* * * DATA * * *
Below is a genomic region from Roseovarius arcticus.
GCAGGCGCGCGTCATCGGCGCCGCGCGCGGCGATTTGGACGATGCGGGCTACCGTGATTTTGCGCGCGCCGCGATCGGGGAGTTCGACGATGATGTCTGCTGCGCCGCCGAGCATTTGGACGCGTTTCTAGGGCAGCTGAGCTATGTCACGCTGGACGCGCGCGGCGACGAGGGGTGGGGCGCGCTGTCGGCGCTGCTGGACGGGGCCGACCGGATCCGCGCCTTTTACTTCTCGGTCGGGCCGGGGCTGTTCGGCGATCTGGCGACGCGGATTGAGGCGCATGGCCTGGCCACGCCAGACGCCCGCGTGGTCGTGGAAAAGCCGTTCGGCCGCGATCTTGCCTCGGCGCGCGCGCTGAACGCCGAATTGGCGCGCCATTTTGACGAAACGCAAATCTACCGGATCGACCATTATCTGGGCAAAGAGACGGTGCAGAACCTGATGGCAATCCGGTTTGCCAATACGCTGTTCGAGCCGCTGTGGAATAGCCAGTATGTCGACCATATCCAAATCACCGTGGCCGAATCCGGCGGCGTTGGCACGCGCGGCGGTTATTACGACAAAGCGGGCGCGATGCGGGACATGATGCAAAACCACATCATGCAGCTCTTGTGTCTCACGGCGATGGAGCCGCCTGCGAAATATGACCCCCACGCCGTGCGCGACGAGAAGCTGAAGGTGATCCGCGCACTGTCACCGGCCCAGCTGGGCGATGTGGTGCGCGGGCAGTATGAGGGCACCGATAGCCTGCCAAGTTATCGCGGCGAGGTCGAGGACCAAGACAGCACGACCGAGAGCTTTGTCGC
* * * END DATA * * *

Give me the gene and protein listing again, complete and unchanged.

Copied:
Below is a genomic region from Roseovarius arcticus.
GCAGGCGCGCGTCATCGGCGCCGCGCGCGGCGATTTGGACGATGCGGGCTACCGTGATTTTGCGCGCGCCGCGATCGGGGAGTTCGACGATGATGTCTGCTGCGCCGCCGAGCATTTGGACGCGTTTCTAGGGCAGCTGAGCTATGTCACGCTGGACGCGCGCGGCGACGAGGGGTGGGGCGCGCTGTCGGCGCTGCTGGACGGGGCCGACCGGATCCGCGCCTTTTACTTCTCGGTCGGGCCGGGGCTGTTCGGCGATCTGGCGACGCGGATTGAGGCGCATGGCCTGGCCACGCCAGACGCCCGCGTGGTCGTGGAAAAGCCGTTCGGCCGCGATCTTGCCTCGGCGCGCGCGCTGAACGCCGAATTGGCGCGCCATTTTGACGAAACGCAAATCTACCGGATCGACCATTATCTGGGCAAAGAGACGGTGCAGAACCTGATGGCAATCCGGTTTGCCAATACGCTGTTCGAGCCGCTGTGGAATAGCCAGTATGTCGACCATATCCAAATCACCGTGGCCGAATCCGGCGGCGTTGGCACGCGCGGCGGTTATTACGACAAAGCGGGCGCGATGCGGGACATGATGCAAAACCACATCATGCAGCTCTTGTGTCTCACGGCGATGGAGCCGCCTGCGAAATATGACCCCCACGCCGTGCGCGACGAGAAGCTGAAGGTGATCCGCGCACTGTCACCGGCCCAGCTGGGCGATGTGGTGCGCGGGCAGTATGAGGGCACCGATAGCCTGCCAAGTTATCGCGGCGAGGTCGAGGACCAAGACAGCACGACCGAGAGCTTTGTCGC